Low back and neck pain in locomotive engineers exposed to whole-body vibration

David McBride, Sara Paulin, G. Peter Herbison, David Waite, Nasser Bagheri

Research output: Contribution to journalArticlepeer-review

17 Citations (Scopus)


The objective of this study was to determine the prevalence and excess risk of low back pain and neck pain in locomotive engineers, and to investigate the relationship of bothwith whole-body vibration exposure. A cross-sectional survey comparing locomotive engineers with other rail worker referents was conducted. Current vibration levels were measured, cumulative exposures calculated for engineers and referents, and low back and neck pain assessed by a self-completed questionnaire. Median vibration exposure in the z- (vertical) axis was 0.62 m/s2. Engineers experienced more frequent low back and neck pain, odds ratios (ORs) of 1.77 (95% confidence interval [CI]: 1.19-2.64) and 1.92 (95% CI: 1.22-3.02), respectively. The authors conclude that vibration close to the "action levels" of published standards contribute to low back and neck pain. Vibration levels need to be assessed conservatively and control measures introduced.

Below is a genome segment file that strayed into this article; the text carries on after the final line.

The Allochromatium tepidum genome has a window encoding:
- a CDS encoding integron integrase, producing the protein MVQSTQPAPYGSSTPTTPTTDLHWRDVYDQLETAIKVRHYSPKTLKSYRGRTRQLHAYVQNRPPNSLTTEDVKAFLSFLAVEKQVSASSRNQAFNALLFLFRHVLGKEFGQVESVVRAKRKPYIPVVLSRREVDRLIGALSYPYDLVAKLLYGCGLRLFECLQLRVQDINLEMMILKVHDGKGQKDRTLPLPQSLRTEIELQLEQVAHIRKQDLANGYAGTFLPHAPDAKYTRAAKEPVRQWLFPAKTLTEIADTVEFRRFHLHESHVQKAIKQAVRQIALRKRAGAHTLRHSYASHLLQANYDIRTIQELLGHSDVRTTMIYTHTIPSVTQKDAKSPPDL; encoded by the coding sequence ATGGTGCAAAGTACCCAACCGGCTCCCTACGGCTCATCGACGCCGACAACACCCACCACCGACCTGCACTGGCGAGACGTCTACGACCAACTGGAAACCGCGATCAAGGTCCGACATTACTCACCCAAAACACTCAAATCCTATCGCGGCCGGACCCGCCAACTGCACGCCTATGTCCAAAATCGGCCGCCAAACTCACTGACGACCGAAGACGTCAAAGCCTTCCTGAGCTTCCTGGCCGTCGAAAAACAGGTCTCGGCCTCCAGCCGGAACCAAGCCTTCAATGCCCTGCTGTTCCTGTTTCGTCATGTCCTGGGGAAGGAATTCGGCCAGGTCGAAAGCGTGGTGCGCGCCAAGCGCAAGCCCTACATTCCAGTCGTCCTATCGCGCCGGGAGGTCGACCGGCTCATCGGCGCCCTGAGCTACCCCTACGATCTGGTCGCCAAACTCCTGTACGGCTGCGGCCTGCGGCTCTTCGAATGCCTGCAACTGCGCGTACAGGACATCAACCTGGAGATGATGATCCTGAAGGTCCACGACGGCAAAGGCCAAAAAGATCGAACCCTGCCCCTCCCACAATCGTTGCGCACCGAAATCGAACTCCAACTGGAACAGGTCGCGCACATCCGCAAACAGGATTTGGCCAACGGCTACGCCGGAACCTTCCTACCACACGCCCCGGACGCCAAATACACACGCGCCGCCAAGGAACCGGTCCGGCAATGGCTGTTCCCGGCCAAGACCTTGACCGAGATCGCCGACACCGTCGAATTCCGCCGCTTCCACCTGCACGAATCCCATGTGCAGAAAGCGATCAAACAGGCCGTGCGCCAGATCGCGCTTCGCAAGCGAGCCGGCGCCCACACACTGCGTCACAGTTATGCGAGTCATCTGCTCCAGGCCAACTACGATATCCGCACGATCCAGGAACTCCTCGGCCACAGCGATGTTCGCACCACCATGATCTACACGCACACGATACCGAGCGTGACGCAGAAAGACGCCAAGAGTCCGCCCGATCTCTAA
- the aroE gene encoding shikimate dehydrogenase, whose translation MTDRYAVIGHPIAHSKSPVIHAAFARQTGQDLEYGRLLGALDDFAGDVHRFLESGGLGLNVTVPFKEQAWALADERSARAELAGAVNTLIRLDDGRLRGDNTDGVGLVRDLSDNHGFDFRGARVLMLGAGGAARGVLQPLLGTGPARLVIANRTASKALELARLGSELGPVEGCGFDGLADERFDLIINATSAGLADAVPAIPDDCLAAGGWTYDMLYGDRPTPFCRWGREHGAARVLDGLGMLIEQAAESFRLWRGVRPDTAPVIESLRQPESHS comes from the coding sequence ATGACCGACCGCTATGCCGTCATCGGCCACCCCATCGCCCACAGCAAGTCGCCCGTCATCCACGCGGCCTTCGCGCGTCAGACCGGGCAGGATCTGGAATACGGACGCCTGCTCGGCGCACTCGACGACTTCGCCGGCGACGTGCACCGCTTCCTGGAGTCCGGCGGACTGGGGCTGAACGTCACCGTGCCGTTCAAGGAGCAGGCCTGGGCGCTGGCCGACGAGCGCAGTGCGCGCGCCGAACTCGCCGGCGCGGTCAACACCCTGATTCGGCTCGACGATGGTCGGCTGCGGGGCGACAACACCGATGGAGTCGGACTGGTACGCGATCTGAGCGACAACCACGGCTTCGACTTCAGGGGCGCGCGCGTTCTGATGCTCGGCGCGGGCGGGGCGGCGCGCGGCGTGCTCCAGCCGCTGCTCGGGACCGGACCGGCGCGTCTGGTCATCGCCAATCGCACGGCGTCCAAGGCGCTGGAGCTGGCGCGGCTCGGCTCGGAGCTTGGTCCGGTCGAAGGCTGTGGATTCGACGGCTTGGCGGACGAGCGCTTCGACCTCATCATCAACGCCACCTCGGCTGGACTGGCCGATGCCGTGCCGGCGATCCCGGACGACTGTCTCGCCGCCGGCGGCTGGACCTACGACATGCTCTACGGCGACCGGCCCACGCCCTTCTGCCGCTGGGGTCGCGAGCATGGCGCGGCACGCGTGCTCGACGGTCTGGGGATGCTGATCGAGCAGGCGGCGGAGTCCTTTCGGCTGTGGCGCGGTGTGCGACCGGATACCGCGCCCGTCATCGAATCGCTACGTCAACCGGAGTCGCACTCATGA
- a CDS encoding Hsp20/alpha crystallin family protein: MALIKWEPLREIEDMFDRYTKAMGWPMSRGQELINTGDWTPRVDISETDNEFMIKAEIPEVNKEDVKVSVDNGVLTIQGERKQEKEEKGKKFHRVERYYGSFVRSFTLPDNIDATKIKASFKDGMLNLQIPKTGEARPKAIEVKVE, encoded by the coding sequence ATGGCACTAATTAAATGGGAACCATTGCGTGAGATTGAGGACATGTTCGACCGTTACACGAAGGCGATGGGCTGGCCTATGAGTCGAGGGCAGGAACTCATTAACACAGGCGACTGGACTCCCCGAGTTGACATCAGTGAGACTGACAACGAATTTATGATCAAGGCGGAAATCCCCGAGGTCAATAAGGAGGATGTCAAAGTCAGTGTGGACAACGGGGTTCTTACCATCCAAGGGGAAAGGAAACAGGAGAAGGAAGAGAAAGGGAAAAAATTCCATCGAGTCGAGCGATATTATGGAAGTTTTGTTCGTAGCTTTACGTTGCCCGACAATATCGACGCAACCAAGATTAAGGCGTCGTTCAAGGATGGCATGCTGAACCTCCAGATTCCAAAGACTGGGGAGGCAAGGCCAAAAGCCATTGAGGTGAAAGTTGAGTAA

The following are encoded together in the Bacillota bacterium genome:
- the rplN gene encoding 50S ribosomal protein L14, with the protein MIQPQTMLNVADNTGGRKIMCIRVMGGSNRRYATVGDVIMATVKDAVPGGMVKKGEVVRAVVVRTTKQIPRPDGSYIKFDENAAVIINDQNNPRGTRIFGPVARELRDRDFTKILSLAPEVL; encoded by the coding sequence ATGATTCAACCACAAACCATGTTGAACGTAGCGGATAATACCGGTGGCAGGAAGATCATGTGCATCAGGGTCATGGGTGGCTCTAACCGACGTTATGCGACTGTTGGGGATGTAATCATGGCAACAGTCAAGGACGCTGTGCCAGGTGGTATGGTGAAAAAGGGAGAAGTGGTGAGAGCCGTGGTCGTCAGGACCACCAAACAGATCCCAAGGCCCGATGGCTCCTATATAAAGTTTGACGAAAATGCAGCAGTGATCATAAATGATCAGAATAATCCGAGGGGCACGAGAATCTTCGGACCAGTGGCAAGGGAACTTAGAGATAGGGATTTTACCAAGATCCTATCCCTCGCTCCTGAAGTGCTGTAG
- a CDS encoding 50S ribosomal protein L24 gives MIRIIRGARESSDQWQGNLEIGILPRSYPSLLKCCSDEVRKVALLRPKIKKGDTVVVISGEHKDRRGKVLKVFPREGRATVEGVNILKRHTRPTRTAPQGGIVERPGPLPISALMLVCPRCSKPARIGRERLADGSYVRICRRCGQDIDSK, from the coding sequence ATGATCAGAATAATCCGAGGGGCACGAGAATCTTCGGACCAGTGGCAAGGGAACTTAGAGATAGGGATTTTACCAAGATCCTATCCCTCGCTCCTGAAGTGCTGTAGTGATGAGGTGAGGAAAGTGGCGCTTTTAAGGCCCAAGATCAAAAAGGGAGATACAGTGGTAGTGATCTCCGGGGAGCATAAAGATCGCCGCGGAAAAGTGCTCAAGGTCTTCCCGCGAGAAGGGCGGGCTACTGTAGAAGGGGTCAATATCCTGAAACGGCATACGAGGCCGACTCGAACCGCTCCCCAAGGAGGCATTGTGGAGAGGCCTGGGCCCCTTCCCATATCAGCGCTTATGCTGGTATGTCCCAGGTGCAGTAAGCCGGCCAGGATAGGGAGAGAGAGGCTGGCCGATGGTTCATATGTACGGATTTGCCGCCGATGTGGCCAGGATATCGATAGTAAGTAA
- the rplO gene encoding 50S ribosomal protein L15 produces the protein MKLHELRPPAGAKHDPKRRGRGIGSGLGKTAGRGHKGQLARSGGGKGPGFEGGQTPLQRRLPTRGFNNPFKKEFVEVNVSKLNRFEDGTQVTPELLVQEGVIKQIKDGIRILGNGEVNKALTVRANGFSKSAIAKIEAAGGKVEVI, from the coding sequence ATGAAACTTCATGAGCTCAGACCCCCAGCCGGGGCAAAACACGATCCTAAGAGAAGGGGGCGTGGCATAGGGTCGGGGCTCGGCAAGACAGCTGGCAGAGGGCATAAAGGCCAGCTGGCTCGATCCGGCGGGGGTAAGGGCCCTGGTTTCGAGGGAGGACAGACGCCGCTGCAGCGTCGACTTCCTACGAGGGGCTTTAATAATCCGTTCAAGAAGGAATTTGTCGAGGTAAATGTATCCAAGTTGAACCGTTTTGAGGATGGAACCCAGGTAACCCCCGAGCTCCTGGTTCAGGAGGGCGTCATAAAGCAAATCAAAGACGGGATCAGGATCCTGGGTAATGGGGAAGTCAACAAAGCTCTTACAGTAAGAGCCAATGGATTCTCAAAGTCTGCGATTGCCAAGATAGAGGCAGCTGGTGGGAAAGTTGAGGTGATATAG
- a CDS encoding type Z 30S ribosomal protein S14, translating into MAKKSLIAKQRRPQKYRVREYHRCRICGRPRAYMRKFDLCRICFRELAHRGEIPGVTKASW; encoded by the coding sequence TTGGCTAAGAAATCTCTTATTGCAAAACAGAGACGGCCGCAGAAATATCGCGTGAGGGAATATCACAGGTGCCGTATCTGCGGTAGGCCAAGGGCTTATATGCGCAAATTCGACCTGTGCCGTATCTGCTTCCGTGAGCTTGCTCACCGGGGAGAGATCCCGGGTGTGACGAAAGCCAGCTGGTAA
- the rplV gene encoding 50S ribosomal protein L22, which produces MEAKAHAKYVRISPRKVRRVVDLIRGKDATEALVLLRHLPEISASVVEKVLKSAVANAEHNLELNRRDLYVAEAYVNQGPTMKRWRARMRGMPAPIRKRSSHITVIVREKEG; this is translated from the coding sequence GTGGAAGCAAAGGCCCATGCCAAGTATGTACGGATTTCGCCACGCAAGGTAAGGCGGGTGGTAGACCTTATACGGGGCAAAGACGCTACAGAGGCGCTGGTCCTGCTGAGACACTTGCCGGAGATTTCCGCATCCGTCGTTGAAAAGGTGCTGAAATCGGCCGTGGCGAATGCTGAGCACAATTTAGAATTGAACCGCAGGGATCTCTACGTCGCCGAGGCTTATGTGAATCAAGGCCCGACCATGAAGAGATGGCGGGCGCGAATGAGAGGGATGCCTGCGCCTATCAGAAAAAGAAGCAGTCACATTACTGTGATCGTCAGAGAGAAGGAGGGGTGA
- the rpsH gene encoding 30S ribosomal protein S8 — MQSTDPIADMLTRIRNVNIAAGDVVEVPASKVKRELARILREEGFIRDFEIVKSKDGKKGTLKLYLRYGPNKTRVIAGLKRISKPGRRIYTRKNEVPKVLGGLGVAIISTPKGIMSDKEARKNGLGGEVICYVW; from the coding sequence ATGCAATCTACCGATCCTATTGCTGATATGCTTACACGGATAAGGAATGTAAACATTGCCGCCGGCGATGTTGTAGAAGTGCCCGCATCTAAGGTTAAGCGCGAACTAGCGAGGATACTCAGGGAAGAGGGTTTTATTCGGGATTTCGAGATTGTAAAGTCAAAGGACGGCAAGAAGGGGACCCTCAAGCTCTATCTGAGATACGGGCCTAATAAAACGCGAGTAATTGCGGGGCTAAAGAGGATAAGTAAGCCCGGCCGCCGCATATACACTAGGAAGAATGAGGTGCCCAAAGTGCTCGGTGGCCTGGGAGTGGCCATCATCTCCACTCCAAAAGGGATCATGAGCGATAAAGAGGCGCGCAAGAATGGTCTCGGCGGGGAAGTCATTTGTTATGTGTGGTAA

Original languageEnglish
Pages (from-to)207-213
Number of pages7
JournalArchives of Environmental and Occupational Health
Issue number4
Publication statusPublished - 2014
Externally publishedYes


Dive into the research topics of 'Low back and neck pain in locomotive engineers exposed to whole-body vibration'. Together they form a unique fingerprint.

Cite this